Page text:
I sometimes liken studying humanities at Newcastle to engaging the ocean beaches here. In the beginning of your studies you learn to swim, avoid riptides, and maybe start to body surf a bit in the waves. More advanced students eventually learn to make surfboards with wood lying about and some become quite acrobatic. Later even boats can be made and whole crews join massive research vessels that take off to sail the ocean blue. However, it seems to me that advanced studies in philosophy, religion and theology are something more akin to scuba diving. We study those ships that sink, interrogating their integrity under extreme conditions. Our task includes the various disciplines that surf and sail, maybe even sublating them to draw on Hegel's terminology. However, our aim is to look beneath the waves. It might be called an interest in substance, but probably best to leave it vague given how many ways we've come to think of being since Aristotle first identified metaphysics as such.
To some surfers it's hard to tell what we're doing, as we're invisible below the water. To others who care to peak, it seems rather odd that we might be interested in such de(con)struction. Still the passion for scuba is so strong that I've even known some of my colleagues to sink old ships intentionally and wait for the coral to grow. It's messy at first, but soon, whole new ecosystems develop. New schools of fish come to swim and eek out an existence (new sharks too). I've come to think that some of the new things we're doing in religion and theology at Newcastle require some sinking and settling. But there's a reef waiting for us if our wreck catches those age old ocean currents.
Two scriptures always come to mind at these times. Firstly, before the book of Job unfolds into a debate about justice and theodicy, Job's friends respond in silence, presence and empathy: "They sat with him on the ground seven days and seven nights, and no one spoke a word to him, for they saw that his suffering was very great" (Job 2.13, NRSV). Secondly, notable both for its powerful echo of Job, much more its brevity: "Jesus wept" (John 11.35, KJV). Maybe more theology should begin in tears.
Interesting short interview of Jürgen Habermas by Francis Fukuyama:
Wondering how to bring back the joy and excitement of the childhood advent calendar? The clever folks at Masters of Malt have it in one:
Just read through an interesting review on digital humanities and the emerging shift from literature to data, by Stephen Marche, "Literature is not Data: Against Digital Humanities," LA Review of Books,
http://bit.ly/Rs8F7w. Marche, it seems to me, is not against digital humanities as such. Rather his concern is for the hubristic utopianism that pretends that digitisation of data will save the humanities. This relates to my own research on the theological meaning of the codex book at the moment. As Marche puts it:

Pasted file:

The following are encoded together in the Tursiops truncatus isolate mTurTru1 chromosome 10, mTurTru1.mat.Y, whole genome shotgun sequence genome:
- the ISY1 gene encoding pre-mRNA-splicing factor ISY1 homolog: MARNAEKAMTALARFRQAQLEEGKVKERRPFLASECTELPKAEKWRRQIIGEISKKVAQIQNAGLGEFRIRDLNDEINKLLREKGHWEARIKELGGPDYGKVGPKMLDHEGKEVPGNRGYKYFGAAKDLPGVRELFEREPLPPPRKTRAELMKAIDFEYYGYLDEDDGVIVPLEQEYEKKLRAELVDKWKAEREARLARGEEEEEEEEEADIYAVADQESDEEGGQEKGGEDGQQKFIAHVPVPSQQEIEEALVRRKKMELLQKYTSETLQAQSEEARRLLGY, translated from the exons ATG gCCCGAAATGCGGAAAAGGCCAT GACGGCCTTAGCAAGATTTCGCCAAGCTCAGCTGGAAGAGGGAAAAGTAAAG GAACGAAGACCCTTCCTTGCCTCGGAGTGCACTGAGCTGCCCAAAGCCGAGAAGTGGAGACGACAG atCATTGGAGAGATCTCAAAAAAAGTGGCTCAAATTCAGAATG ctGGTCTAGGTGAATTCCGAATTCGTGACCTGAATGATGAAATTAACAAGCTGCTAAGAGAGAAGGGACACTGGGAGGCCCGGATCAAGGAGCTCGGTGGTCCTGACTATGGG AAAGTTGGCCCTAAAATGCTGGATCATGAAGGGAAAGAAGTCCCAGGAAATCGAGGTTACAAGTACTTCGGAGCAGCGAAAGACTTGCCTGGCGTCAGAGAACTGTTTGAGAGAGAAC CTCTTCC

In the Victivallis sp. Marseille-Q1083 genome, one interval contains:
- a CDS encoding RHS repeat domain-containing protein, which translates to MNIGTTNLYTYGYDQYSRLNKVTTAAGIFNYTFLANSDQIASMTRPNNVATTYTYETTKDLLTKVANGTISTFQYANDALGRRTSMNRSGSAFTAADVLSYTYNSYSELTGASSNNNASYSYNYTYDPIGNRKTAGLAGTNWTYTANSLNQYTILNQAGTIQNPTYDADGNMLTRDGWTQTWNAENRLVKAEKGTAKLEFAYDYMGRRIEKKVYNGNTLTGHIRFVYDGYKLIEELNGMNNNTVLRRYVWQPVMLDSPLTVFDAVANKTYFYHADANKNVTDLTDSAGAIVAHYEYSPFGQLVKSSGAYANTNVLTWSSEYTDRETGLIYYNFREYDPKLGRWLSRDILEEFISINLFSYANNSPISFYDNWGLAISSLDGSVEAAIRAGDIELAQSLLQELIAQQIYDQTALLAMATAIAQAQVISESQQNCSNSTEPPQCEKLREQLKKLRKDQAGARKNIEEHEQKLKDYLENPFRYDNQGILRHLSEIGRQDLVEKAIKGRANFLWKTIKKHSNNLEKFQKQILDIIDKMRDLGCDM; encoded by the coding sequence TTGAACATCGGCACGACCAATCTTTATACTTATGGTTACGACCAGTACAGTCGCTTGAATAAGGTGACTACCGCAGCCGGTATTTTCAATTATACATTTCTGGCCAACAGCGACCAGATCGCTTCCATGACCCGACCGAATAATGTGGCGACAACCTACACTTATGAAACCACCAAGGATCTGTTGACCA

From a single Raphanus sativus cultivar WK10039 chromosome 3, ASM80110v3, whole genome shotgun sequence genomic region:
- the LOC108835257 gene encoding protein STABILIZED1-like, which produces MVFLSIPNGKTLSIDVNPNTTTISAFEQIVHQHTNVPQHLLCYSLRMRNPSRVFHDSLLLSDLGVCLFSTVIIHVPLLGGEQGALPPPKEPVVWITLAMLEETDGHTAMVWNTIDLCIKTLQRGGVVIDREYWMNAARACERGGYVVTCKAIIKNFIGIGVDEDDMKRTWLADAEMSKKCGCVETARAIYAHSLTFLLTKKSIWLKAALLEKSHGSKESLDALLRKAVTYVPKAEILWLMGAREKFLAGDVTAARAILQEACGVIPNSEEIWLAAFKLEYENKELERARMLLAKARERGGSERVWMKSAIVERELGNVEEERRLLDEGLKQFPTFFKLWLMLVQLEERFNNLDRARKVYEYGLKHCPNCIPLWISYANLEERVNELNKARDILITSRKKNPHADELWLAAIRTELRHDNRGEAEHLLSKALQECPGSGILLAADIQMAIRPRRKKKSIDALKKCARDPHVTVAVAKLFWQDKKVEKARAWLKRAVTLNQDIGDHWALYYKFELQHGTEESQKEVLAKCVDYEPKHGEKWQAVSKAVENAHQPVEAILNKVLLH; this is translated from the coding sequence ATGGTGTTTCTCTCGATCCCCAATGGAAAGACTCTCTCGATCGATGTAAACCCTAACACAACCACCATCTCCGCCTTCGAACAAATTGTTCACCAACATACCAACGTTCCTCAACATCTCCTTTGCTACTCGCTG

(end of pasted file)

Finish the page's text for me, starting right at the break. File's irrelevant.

Recently, I've tried to think through the meaning of writing after Derrida, and Lyotard, etc. What's often missed is the strange set of side comments and footnotes that they made on writing itself. As Derrida recognized, this concern for writing goes back to Plato's record of Socrates' aside on the priority of speech (most famously in the Phaedrus). It's as if the need to record and repeat is part of philosophy itself somehow and digital media is the latest radicalisation of this tendency. Radical both in its change, and in its return to the root (radix) of the problem.
As book historians attest, the codex provided a set of techniques which we developed to make meaning. Pages cut, margins spaced, paragraphs, periods and breaks, all designed to humanise information, aid the memory, and connect us to the infinite abyss poeticized in Gilgamesh all those years ago. And yet, we stand today in a collective amnesia of this history of the book, a blind eroticism of the latest iPhone, or the milliseconds it takes Google to produce its limited results. Little care or concern is voiced for what we are losing in this shift to data.
"Insight remains handmade," Marche writes. A simple summation of the small side comments and technical reviews, which concern themselves with the digital devices' strain upon our eyes and hands. Will these comments lead to some sense of the ease with which these grim data reepers help or hinder the meaning making work which we linguistic animals must labor to achieve?
Let me be clear, I am not a luddite. My aim is simply to point out the need for ancient humanist techniques and not to leave it to a few tech executives and focus groups at Apple or Google. Just as Nietzsche declared God to be dead, which decried our feeble theologies more than the life of transcendent deities, so too, we must remind people that Steve Jobs is dead. It is not his corpse that should concern us, but the spectre of a single magician who would be responsible for the fragile, finite, human struggle we are in.